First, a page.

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A selection of Guardian Fall Protection anchorage connectors are permitted to be welded to a compatible metal substrate. Some, like the CB-1-W or CB-12/18 Weld-On Posts, are specifically designed to be welded. Others, such as the D-Ring 2 Hole Anchor Plate, may be welded as a means of alternate installation. Contact Guardian with any questions regarding the suitability of an anchor for use in welding applications. All welding must be done by an American Welding Society (AWS) certified welder according to all applicable welding regulations.

It is the responsibility of a Competent Person to provide a full jobsite fall protection plan prior to the beginning of any work. This plan includes the supervision of the installation of all fall protection anchor points.

5K anchorage connectors have a minimum breaking strength of 5,000 lbs., while 10K anchorage connectors have a minimum breaking strength of 10,000 lbs. Per OSHA, anchorage connectors used in Fall Arrest applications must have a minimum 5,000 lb. breaking strength. 10K anchors are made available in the event a company or organization independently requires the use of stronger anchorage connectors, or if more than one PFAS is connected to a single anchorage connector. However, this latter case is prohibited by OSHA unless equipment is specifically designed by the manufacturer for such use. Guardian Fall Protection does not currently offer an anchorage connector rated for connection by more than one user for use in Fall Arrest.

The Bolt Hole Anchor may be installed into pre-drilled holes with a maximum diameter up to 1.378" (35mm). The previous maximum permitted diameter was 1.25" (31.75mm).

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It is permitted to install and use Cross Arm Straps and/or Concrete Anchor Straps in a "daisy chain" fashion. With a first strap installed around a structural anchor, a second strap may then be installed to teh PFAS connection point of the first strap. All installation must be done in accordance with the instructions provide with the equipment. Be aware that the use of Cross Arm Straps/Concrete Anchor Straps can significantly increase potential swing fall hazards.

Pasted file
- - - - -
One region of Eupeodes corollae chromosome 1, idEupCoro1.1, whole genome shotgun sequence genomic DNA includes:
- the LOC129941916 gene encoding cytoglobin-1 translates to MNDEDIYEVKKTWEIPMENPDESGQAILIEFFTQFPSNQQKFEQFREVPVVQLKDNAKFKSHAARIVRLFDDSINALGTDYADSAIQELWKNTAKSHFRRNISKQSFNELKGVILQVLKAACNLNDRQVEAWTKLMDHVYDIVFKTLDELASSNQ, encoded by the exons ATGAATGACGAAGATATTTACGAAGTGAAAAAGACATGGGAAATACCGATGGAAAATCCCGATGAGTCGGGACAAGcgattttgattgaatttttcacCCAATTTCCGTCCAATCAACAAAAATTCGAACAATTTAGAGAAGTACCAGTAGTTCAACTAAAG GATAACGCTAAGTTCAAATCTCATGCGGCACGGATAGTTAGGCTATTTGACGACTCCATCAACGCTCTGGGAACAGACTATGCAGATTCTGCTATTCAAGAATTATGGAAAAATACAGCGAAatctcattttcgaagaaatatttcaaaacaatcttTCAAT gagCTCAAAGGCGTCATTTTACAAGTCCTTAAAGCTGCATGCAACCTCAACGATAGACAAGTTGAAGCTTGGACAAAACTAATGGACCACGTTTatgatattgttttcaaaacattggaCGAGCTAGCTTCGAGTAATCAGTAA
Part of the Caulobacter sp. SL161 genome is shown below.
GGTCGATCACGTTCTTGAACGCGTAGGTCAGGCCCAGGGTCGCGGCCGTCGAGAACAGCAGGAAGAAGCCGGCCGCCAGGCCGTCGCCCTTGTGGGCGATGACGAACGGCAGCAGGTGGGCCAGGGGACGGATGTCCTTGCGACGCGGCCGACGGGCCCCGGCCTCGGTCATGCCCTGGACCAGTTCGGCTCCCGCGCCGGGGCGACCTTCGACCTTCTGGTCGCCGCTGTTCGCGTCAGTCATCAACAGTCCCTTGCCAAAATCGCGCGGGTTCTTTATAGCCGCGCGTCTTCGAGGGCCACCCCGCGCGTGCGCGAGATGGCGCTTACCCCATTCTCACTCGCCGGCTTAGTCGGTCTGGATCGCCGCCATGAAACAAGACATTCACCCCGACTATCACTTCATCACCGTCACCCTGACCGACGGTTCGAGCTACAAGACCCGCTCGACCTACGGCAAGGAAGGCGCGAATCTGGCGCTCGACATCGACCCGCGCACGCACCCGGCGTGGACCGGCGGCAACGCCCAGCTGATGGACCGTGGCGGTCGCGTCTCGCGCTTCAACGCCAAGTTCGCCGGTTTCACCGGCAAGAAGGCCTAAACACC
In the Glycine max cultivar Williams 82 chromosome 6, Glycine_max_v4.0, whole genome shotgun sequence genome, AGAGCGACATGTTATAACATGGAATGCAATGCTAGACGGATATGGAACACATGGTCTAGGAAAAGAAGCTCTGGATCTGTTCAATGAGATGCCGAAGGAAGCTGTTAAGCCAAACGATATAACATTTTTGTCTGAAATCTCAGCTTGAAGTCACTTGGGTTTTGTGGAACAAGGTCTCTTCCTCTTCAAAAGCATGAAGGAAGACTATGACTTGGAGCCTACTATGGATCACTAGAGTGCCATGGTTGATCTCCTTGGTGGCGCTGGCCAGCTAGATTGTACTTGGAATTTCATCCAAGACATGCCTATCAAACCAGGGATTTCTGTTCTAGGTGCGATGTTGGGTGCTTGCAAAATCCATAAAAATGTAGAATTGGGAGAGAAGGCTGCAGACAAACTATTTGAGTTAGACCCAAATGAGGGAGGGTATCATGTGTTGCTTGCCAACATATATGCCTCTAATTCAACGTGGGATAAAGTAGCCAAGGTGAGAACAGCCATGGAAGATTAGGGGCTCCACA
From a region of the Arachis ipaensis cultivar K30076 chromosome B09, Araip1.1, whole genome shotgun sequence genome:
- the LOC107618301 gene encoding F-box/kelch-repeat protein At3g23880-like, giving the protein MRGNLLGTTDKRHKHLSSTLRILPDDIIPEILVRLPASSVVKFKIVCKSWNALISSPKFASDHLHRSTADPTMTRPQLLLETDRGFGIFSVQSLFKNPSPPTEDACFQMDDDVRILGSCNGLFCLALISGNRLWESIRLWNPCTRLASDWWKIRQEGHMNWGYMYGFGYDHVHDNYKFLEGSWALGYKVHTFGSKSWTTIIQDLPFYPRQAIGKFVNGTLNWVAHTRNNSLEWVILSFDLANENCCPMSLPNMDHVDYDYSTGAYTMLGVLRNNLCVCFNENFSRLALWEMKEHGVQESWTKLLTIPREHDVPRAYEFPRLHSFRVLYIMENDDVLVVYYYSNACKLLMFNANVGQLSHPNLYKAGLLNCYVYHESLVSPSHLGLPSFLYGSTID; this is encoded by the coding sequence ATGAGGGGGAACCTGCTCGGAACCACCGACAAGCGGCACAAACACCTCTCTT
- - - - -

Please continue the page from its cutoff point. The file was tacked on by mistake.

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• Inspect SRL before each use for deficiencies, including, but not limited to, corrosion, deformation, pits, burrs, rough surfaces, sharp edges, cracking, rust, paint buildup, excessive heating, alteration, broken stitching, fraying, bird-caging, and missing or illegible labels.

• Keep SRL clean and free of debris – especially cable and web lifelines. Prevent foreign objects from entering SRL housing via lifeline opening

• Never remove the protective plastic covering on a shock absorber.

• Carry SRL properly by the integrated handle or swivel eye. Never connect snap hook to the swivel eye and use the resulting loop as a handle – it will damage the cable at the swage and wear the rubber stopper.

• Always maintain control of lifeline. Never allow lifeline to retract uncontrolled back into the housing; doing so may result in damage to the product. Consider using a tagline to help control the rate of retraction.

• Test SRL braking function before EACH use. Never pull on shock absorber or snap hook to test – this may deploy shock absorber or impact indicator.

• Verify your SRL is approved for Leading Edge (LE) applications before commencing Leading Edge work. SRL-LEs must include an integrated shock absorber located at the worker’s back and be approved by the manufacturer for Leading Edge work.

• Keep the SRL above your dorsal D-ring whenever possible to help eliminate free fall.